There’s an odd thing about working for Marvel Comics these days. I usually don’t get to see what I’ve done in print. Marvel stopped sending complimentary copies of their entire line quite a few years ago now, and creator copies, usually one or two, are supposed to be sent by the editors, but a lot of times they forget, or don’t get around to it, or don’t have enough for everyone. I don’t mind this, really, except when I need to refer to something I’ve done, then it would be handy to have a printed copy. Logos I’ve designed for Marvel are seen in print by me even less. Creator copies don’t go out for logos, and the Diamond Previews catalog almost never has covers with logos on them. The nearest comics shop is about 45 minutes away, and I have no real reason to go there anyway, so many times I don’t see much of Marvel’s printed output, except once a year in San Diego, whatever happens to be out at that time. So, it was with some surprise that I first saw the above cover logo recently. I’d designed it, but had no idea it was on the covers.
In 2007 I was contacted by Marvel about designing a logo for a new book to be called “Son of Hulk,” with the emphasis on Hulk. I was happy to take the assignment. The editor suggested I use the “rock blocks” logo from the 1990s as a starting point for at least one design, and I thought that was a good idea, as I always liked that the best of all past Hulk logos.
I began with a marker rendering of that logo, not an exact replica, but pretty close for the word HULK, then SON OF in the same style, but smaller, of course. I wanted to keep it as bulky as possible, which meant the openings in the Os would be pretty small, but I thought it still worked.
The addition of black telescoping, which is really the rest of the original logo filled in solid black, gave the design more weight, an improvement.
For my second design suggestion I recycled an old Hulk logo sketch I’d done many years earlier, one that had been rejected then, but I thought I’d give it another try. I doubted anyone now at Marvel would have seen it anyway. I had the HULK, just needed to add SON OF in the same style above. One problem with it is the staggered letters created some odd gaps between the two lines, so I just filled them in black. Still looks a bit odd, though.
ADDED: Kurt Busiek has pointed out that this logo WAS used on the 1998 series THE RAMPAGING HULK, which ran for six issues, cover above. Blame my faulty memory, and thanks, Kurt! And here I was saying no one at Marvel would have seen it. Is my face red!
My third marker sketch idea was loosely suggested by another old Hulk logo, though I added a rough, notched look to the letters and gave them a shallower telescoped drop shadow. For variety I added SON OF in two lines at the left side instead of above. This would leave more room for cover art. One slight oddity is that, when I did the drop shadow, I found it looked better with straight edges rather than rough ones, helping to give the logo a more finished feel.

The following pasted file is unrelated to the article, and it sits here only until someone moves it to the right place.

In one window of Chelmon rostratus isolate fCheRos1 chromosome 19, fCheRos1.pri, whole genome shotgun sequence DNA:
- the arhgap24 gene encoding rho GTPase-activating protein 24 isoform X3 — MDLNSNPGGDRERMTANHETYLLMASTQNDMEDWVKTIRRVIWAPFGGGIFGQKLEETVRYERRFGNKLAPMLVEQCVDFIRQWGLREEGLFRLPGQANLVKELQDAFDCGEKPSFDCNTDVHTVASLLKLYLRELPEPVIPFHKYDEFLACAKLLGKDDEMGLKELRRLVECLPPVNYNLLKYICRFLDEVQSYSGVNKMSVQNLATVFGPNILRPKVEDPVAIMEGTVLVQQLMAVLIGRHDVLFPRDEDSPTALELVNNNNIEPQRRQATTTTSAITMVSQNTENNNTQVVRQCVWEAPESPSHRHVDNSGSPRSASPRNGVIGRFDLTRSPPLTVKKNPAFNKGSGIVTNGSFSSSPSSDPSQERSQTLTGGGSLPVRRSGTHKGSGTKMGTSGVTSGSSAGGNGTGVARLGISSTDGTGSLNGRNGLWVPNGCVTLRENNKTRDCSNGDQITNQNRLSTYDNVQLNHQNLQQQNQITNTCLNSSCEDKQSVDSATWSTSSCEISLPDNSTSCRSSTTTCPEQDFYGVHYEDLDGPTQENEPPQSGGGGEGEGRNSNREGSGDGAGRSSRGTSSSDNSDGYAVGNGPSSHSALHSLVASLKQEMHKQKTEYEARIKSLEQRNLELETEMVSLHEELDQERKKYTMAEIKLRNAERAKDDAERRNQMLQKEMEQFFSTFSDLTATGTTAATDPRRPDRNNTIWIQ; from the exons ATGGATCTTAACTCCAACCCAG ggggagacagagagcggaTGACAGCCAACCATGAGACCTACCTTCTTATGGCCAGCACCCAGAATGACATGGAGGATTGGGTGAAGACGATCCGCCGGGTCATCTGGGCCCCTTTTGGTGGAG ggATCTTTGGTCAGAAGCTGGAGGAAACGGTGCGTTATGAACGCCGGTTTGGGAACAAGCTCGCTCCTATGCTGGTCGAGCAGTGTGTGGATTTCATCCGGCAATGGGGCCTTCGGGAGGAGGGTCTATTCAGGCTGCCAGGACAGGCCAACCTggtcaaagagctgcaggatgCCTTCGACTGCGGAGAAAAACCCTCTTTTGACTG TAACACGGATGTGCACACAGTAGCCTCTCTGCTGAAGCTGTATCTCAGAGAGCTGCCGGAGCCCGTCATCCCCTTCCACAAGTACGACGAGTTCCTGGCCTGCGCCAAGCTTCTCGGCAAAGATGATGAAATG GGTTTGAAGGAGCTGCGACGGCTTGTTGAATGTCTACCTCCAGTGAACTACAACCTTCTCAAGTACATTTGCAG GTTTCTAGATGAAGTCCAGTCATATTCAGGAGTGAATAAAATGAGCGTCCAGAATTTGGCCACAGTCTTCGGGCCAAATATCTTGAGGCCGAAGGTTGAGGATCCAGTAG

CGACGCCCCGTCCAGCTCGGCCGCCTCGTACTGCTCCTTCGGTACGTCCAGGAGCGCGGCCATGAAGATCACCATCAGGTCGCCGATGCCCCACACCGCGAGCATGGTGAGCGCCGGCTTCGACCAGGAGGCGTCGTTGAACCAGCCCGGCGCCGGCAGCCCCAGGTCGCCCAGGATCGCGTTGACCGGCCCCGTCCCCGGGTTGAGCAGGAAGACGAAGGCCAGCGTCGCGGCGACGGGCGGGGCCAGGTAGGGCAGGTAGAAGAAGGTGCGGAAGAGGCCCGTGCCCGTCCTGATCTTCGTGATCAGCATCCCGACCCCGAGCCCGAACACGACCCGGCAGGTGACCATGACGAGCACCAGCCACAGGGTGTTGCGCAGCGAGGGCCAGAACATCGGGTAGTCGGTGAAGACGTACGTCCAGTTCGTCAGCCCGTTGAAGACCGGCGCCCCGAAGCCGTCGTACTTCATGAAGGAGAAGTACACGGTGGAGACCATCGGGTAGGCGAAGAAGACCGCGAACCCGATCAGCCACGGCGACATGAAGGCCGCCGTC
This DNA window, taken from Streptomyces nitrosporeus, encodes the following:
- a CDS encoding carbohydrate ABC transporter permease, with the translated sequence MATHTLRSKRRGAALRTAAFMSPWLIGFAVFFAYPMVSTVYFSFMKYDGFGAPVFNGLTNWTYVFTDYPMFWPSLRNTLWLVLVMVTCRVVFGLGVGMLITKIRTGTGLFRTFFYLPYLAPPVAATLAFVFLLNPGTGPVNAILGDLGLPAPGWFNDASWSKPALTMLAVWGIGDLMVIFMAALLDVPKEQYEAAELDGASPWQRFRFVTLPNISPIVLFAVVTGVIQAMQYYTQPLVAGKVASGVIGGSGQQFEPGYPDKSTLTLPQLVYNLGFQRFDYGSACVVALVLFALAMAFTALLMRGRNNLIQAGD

Those three ideas were sent in, and a while later they asked for one more sketch, one with a medieval or barbarian feel, along the lines of Conan. I did this fourth version completely on the computer, starting with a font of my own, adding notches and gray effects to HULK, and putting SON OF in a notched banner.
More time passed, and I was told that they now wanted the character’s name, SKAAR, in the logo. I gave them this version of my previous sketch with that addition, but following this layout made the name too big, I think, and they didn’t go for it.
Adding the name to this sketch actually worked much better. It still allowed HULK to be strongest (and isn’t he always?), and the design was still not too terribly tall, leaving some room for cover art, though not as much as before. Marvel liked this, and the editor said he’d get back to me. More time passed, and I heard nothing, though I did get paid, so I was fine with that. When they never asked for a final finished version, I thought they might have just gone on to some other designer and didn’t need mine anymore.
Well, as you can see, they simply used my scanned marker sketch on the book. And, actually, I think it looks fine. There’s a certain energy in it that might well have been lost if I redid it in ink. Marvel was happy, I got paid, everyone wins. Would have been nice to have heard what they decided to do from the editor, but now I know, and so do you.